It makes me feel that dual clutch transmissions are needlessly complicated and while they might be fast, the slush boxes of today are so good that I predict them going the way of the dodo bird except in some super high strung race-ready applications.
Case in point, the new M5 is currently one of the fastest accelerating sedans in the world and now uses the ZF 8-speed automatic as its sole gear swapper.
Handling has always been one of the cornerstones of BMW and it is still excellent here. It feels like a slightly more ponderous 3 series and while that might not sound very good, it is actually high praise. Turn in is quick and sharp, and the X3 does not lean, giving more confidence to fling it into corners at speeds you didn’t think possible.
Confidence is the word to remember here and instilling this in a driver allows them to push harder. There are many capable vehicles with very high limits but are let down by poor steering and lack of feel, making it difficult for the driver to explore their capabilities. These are intangibles and it’s difficult to put a finger on what exactly creates these sensations to instill this driver confidence, but BMW has been a master of intangibles for a long time.
Now while I wished I were able to explore a bit more of the handling, the freak ice storm from last week put a damper on that plan. Although it did allow me to get a feel for how this X3 behaves when Mother Nature attacks.
Equipped with winter tires, the X3 laughed in her face and said “is that all you got?” If this BMW gives you confidence in the twisties, then in inclement weather it makes you feel like a super-hero.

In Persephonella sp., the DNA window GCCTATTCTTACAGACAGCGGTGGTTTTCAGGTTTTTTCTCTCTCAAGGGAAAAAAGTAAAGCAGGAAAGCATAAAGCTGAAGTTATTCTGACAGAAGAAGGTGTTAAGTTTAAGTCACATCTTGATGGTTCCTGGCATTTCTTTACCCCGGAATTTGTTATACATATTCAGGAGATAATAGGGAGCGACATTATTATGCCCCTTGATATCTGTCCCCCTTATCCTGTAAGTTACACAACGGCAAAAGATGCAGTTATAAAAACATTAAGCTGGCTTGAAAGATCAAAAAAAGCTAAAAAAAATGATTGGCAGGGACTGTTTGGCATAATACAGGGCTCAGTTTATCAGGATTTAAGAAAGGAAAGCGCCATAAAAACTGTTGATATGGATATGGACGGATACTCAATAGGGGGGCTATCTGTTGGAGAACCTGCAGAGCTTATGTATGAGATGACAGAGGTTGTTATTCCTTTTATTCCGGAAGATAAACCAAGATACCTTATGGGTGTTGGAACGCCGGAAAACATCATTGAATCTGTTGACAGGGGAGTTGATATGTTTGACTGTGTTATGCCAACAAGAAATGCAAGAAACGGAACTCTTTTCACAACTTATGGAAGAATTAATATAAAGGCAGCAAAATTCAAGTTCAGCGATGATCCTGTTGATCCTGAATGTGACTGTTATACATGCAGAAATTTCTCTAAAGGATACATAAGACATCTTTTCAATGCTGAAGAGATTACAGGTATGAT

Obviously you still need to have your wits about you and keep within the laws of physics lest you end up in a ditch, where I saw quite a few examples of this over-zealousness on my icy drive.
This is the best X3 yet, and it’s this good because BMW seems to have listened to what customers didn’t like about the first two generations and used that knowledge to make this one just right.
The X3 has been improved in almost every way; it can also be equipped with an optional factory installed trailer hitch that allows it to tow up to 4400 lbs—a first on a BMW SUV.
The new 2018 X3 is in dealers now and the competition has a lot more to worry about.
BMW X5 M Review
Photos © Kunal D’souza
2018 BMW X3 M40i
BODY STYLE: 5-door Luxury Compact Utility Vehicle
DRIVE METHOD: Front-engine, All-Wheel Drive
ENGINE: 3.0 Litre turbocharged inline 6 cylinder; (Power: 355 hp @ 5500-6500 rpm; Torque: 369 lb-ft @ 1520-4800 rpm)
CARGO CAPACITY: 550 litres(behind rear seat) 1600 litres (seats folded)
FUEL ECONOMY (premium): 11.1/7.0/8.4 L/100 km (city/highway/combined)
PRICE: $61,500 (base); $74,895 (as tested) not including destination charge of $2245
WEBSITE: BMW X3